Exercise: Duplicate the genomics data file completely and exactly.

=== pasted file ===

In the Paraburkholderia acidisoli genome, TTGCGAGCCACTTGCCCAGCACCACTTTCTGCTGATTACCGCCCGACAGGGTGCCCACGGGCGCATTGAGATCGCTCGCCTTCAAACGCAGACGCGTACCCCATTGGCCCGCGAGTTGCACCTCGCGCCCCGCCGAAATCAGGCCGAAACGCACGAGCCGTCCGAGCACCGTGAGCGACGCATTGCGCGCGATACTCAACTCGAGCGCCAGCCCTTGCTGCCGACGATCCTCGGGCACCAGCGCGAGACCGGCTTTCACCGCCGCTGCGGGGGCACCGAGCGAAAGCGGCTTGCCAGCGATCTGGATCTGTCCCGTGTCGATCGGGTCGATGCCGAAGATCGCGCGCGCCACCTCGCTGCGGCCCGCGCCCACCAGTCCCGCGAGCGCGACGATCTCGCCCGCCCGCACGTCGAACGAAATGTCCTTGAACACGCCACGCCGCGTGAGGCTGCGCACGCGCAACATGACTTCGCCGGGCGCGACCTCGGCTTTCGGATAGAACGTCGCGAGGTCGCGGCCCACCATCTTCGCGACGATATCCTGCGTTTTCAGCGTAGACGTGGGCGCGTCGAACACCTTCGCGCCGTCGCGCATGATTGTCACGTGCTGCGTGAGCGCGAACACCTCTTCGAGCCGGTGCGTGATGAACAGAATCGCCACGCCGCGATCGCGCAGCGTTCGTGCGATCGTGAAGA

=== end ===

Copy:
In the Paraburkholderia acidisoli genome, TTGCGAGCCACTTGCCCAGCACCACTTTCTGCTGATTACCGCCCGACAGGGTGCCCACGGGCGCATTGAGATCGCTCGCCTTCAAACGCAGACGCGTACCCCATTGGCCCGCGAGTTGCACCTCGCGCCCCGCCGAAATCAGGCCGAAACGCACGAGCCGTCCGAGCACCGTGAGCGACGCATTGCGCGCGATACTCAACTCGAGCGCCAGCCCTTGCTGCCGACGATCCTCGGGCACCAGCGCGAGACCGGCTTTCACCGCCGCTGCGGGGGCACCGAGCGAAAGCGGCTTGCCAGCGATCTGGATCTGTCCCGTGTCGATCGGGTCGATGCCGAAGATCGCGCGCGCCACCTCGCTGCGGCCCGCGCCCACCAGTCCCGCGAGCGCGACGATCTCGCCCGCCCGCACGTCGAACGAAATGTCCTTGAACACGCCACGCCGCGTGAGGCTGCGCACGCGCAACATGACTTCGCCGGGCGCGACCTCGGCTTTCGGATAGAACGTCGCGAGGTCGCGGCCCACCATCTTCGCGACGATATCCTGCGTTTTCAGCGTAGACGTGGGCGCGTCGAACACCTTCGCGCCGTCGCGCATGATTGTCACGTGCTGCGTGAGCGCGAACACCTCTTCGAGCCGGTGCGTGATGAACAGAATCGCCACGCCGCGATCGCGCAGCGTTCGTGCGATCGTGAAGA